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Miller-El v. Dretke

Supreme Court of the United States

December 6, 2004, Argued ; June 13, 2005, Decided

No. 03-9659

Opinion

 [**2322]   [*235]  Justice Souter delivered the opinion of the Court.

LEdHN[1A][] [1A] Two years ago, we ordered that a certificate of appealability, under 28 U.S.C. § 2253(c), be issued to habeas petitioner Miller-El, affording review of the District Court's rejection of the claim that prosecutors  [***211]  in his capital murder trial made peremptory strikes of potential jurors based on race. Today we find Miller-El entitled to prevail on that claim and order relief under § 2254.

In the course of robbing a Holiday Inn in Dallas, Texas, in late 1985, Miller-El and his accomplices bound and gagged  [*236]  two hotel employees, whom Miller-El then shot, killing one and severely injuring the other.  During jury selection in Miller-El's trial for capital murder, prosecutors used peremptory strikes against 10 qualified black venire members. Miller-El objected that the strikes were based on race and could not be presumed legitimate,  [****12]  given a history of excluding black members from criminal juries by the Dallas County District Attorney's Office. The trial court received evidence of the practice alleged but found no "systematic exclusion of blacks as a matter of policy" by that office, App. 882-883, and therefore no entitlement to relief under  Swain v. Alabama, 380 U.S. 202, 13 L. Ed. 2d 759, 85 S. Ct. 824 (1965), the case then defining and marking the limits of relief from racially biased jury selection. The court denied Miller-El's request to pick a new jury, and the trial ended with his death sentence for capital murder.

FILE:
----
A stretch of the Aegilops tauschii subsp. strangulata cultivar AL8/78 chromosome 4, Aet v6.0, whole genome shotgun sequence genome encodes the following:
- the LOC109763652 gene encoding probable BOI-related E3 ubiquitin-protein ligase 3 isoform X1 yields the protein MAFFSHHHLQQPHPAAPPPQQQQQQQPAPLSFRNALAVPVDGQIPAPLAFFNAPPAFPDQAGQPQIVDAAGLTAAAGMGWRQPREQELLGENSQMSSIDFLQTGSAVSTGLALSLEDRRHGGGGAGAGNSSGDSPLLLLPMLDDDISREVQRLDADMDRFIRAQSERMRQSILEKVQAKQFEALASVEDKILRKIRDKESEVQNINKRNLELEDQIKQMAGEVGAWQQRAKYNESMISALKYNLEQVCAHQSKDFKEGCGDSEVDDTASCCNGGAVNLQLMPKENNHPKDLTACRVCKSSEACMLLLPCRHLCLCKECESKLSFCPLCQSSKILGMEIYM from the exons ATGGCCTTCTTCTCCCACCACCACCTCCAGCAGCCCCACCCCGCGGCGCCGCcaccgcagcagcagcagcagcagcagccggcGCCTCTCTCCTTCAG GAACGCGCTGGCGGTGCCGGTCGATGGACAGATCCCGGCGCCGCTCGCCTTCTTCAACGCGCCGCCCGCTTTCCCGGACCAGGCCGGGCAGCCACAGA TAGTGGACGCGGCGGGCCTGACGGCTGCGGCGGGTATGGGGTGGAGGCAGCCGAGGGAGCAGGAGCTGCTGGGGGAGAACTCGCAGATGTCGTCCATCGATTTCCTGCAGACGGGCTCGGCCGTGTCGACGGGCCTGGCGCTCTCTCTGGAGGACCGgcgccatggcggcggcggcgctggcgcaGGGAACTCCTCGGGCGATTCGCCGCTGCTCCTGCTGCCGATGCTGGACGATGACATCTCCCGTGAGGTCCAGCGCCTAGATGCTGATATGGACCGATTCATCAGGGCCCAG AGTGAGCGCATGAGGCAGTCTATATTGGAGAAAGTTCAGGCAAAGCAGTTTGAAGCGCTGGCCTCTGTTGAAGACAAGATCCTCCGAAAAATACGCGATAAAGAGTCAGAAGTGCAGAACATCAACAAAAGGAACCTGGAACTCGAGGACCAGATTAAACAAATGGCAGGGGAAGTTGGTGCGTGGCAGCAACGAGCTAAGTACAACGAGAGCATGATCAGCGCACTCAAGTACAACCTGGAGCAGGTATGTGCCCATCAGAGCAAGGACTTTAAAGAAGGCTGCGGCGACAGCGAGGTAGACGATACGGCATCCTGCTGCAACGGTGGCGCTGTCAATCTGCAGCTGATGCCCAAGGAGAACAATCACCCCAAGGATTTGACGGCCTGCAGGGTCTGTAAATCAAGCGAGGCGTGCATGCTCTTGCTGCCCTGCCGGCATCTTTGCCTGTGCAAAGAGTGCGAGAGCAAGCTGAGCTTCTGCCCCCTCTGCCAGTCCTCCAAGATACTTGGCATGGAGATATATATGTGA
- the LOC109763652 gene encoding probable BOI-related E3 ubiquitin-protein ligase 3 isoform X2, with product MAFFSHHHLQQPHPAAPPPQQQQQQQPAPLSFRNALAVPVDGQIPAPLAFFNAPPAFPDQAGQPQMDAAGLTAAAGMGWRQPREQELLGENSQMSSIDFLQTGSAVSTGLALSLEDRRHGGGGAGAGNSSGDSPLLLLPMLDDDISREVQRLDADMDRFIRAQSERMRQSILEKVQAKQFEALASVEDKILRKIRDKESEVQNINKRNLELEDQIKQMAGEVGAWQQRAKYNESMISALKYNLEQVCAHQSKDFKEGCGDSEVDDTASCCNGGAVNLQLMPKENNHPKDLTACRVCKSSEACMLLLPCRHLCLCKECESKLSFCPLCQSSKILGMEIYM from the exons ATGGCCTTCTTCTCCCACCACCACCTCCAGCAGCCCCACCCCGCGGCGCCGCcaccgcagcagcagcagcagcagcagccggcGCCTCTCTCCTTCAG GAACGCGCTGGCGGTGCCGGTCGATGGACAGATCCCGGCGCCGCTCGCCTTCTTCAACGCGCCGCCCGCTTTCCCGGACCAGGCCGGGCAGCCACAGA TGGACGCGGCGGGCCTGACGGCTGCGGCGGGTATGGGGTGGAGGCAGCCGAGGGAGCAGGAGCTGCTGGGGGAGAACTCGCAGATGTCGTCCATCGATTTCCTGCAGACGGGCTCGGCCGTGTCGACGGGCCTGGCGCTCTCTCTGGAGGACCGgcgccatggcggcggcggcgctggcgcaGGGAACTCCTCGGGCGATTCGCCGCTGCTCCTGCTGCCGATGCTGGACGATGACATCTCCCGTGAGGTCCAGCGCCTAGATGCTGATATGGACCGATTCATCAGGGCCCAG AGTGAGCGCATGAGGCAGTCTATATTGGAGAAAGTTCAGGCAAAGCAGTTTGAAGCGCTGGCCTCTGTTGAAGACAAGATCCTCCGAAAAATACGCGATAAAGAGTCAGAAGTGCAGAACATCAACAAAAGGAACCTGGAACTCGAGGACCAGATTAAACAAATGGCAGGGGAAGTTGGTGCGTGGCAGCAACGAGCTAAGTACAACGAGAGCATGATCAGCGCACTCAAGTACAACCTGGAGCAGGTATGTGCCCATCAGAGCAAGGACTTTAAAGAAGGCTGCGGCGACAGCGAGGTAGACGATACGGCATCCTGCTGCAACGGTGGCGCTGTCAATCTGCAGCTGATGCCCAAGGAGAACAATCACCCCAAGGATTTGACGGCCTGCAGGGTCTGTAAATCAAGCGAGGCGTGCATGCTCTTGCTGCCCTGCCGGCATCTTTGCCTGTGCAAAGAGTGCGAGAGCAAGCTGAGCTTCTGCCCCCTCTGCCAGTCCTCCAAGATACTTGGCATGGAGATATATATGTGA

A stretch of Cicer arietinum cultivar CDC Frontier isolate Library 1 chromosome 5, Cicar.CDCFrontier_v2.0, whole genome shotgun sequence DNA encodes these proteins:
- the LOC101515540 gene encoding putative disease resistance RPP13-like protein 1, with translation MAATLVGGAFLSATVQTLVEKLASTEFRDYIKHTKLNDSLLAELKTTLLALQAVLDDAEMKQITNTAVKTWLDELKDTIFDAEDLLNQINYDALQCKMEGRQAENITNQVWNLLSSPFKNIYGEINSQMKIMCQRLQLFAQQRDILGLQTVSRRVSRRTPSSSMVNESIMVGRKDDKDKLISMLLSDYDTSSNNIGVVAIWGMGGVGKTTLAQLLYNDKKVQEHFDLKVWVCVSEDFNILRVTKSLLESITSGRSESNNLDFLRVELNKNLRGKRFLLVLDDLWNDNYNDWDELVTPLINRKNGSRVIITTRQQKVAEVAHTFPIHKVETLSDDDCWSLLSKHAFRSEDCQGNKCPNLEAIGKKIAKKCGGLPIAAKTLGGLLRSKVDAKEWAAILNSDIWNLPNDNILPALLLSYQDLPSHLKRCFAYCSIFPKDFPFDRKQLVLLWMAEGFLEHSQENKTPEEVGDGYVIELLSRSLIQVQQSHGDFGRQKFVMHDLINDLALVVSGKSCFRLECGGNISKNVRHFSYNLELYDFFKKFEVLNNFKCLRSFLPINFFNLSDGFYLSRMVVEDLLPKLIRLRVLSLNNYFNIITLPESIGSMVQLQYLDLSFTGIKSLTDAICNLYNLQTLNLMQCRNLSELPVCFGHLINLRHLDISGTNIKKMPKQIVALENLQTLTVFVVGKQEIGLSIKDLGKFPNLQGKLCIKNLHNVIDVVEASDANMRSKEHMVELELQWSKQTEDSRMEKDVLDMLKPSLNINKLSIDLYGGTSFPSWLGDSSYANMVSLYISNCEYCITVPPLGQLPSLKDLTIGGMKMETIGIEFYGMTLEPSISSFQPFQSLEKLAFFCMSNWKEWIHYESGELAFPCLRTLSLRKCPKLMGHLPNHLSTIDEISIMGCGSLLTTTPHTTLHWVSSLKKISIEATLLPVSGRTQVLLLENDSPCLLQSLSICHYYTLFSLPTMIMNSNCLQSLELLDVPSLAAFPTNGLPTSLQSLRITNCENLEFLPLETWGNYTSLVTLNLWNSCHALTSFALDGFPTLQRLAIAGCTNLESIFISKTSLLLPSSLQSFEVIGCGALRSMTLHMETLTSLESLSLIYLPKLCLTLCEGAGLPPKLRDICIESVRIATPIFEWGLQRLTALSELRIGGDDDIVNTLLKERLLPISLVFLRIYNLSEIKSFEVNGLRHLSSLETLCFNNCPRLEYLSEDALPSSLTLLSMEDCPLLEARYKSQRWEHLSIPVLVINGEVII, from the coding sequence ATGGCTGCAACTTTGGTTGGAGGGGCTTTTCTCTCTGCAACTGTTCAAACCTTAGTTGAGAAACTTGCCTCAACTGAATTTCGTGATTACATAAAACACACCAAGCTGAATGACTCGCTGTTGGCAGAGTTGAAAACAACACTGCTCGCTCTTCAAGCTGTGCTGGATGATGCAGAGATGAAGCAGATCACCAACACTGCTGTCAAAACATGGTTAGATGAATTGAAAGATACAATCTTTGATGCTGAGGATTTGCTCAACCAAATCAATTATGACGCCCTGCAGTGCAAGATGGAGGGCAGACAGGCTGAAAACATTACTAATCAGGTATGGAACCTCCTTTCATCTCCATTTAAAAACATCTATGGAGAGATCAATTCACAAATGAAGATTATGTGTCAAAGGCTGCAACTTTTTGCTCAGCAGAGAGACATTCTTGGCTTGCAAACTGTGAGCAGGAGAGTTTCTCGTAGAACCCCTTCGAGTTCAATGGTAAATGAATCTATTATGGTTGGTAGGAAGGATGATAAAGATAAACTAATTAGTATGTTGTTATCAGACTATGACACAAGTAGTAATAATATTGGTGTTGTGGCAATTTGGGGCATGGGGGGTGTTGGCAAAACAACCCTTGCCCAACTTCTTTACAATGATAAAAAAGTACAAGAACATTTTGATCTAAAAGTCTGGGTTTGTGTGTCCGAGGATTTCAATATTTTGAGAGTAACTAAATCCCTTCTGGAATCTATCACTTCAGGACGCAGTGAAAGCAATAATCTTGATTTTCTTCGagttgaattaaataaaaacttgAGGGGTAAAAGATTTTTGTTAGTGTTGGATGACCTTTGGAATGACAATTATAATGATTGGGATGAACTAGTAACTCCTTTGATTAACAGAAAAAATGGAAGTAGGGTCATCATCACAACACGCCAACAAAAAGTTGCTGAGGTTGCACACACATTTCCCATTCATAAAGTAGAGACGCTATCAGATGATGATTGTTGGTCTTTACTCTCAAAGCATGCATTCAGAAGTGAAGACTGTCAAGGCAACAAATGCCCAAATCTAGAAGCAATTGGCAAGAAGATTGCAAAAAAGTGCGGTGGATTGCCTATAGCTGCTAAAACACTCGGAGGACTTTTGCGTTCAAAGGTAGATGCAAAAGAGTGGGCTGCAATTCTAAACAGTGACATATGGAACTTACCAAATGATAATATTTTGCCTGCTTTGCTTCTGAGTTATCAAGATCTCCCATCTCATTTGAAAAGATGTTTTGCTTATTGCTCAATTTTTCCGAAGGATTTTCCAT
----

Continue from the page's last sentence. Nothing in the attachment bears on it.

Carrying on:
While an appeal was pending, this Court decided  Batson v. Kentucky, 476 U.S. 79, 90 L. Ed. 2d 69, 106 S. Ct. 1712 (1986), which replaced  Swain's threshold requirement to prove systemic discrimination under a Fourteenth Amendment jury claim, with the rule that discrimination by the [**2323]  prosecutor in selecting the defendant's jury sufficed to establish the constitutional violation. The Texas Court of Criminal Appeals then remanded the matter to the trial court to determine whether Miller-El could show that prosecutors in his case peremptorily struck prospective black jurors because of race.  Miller-El v. State, 748 S.W.2d 459 (1988) (en banc). [****13]  

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545 U.S. 231 *; 125 S. Ct. 2317 **; 162 L. Ed. 2d 196 ***; 2005 U.S. LEXIS 4658 ****; 73 U.S.L.W. 4479; 18 Fla. L. Weekly Fed. S 376

THOMAS JOE MILLER-EL, Petitioner v. DOUG DRETKE, DIRECTOR, TEXAS DEPARTMENT OF CRIMINAL JUSTICE, CORRECTIONAL INSTITUTIONS DIVISION

Prior History:  [****1] ON WRIT OF CERTIORARI TO THE UNITED STATES COURT OF APPEALS FOR THE FIFTH CIRCUIT.

 Miller-El v. Dretke, 361 F.3d 849, 2004 U.S. App. LEXIS 3698 (5th Cir. Tex., 2004)

Disposition: Reversed and remanded.

death penalty, juror, questioning, questionnaires, ambivalent, voir dire, script, struck, graphic, veniremen, nonblack, panel member, rehabilitation, reasons, peremptory challenge, shuffled, peremptory, state court, jury selection, answers, strikes, disparate, potential juror, panelists, trial court, Lodging, murder, cards, views, juror questionnaire

Constitutional Law, Equal Protection, National Origin & Race, Criminal Law & Procedure, Challenges to Jury Venire, Equal Protection Challenges, Application to Ethnicity, Fundamental Rights, Criminal Process, Right to Jury Trial, General Overview, Nature & Scope of Protection, Tests for Equal Protection Violations, Legal Ethics, Prosecutorial Conduct, Review, Standards of Review, Evidence, Presumptions, Particular Presumptions, Regularity, Civil Procedure, Judicial Officers, Judges, Juries & Jurors, Voir Dire, Governments, Courts, Clerks of Court